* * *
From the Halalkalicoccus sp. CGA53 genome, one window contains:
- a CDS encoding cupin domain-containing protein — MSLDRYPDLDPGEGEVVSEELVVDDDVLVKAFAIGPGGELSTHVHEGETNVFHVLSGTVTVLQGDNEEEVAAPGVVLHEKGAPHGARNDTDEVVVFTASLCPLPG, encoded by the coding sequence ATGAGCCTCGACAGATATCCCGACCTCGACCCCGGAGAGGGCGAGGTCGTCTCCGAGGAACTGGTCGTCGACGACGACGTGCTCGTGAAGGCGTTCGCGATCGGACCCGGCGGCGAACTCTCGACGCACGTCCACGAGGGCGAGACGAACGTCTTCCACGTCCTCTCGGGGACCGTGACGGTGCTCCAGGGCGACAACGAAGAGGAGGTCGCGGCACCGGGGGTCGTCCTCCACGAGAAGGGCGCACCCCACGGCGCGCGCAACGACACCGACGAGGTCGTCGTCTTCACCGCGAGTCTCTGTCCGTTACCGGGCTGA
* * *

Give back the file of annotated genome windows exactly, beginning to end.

From the Halalkalicoccus sp. CGA53 genome, one window contains:
- a CDS encoding cupin domain-containing protein — MSLDRYPDLDPGEGEVVSEELVVDDDVLVKAFAIGPGGELSTHVHEGETNVFHVLSGTVTVLQGDNEEEVAAPGVVLHEKGAPHGARNDTDEVVVFTASLCPLPG, encoded by the coding sequence ATGAGCCTCGACAGATATCCCGACCTCGACCCCGGAGAGGGCGAGGTCGTCTCCGAGGAACTGGTCGTCGACGACGACGTGCTCGTGAAGGCGTTCGCGATCGGACCCGGCGGCGAACTCTCGACGCACGTCCACGAGGGCGAGACGAACGTCTTCCACGTCCTCTCGGGGACCGTGACGGTGCTCCAGGGCGACAACGAAGAGGAGGTCGCGGCACCGGGGGTCGTCCTCCACGAGAAGGGCGCACCCCACGGCGCGCGCAACGACACCGACGAGGTCGTCGTCTTCACCGCGAGTCTCTGTCCGTTACCGGGCTGA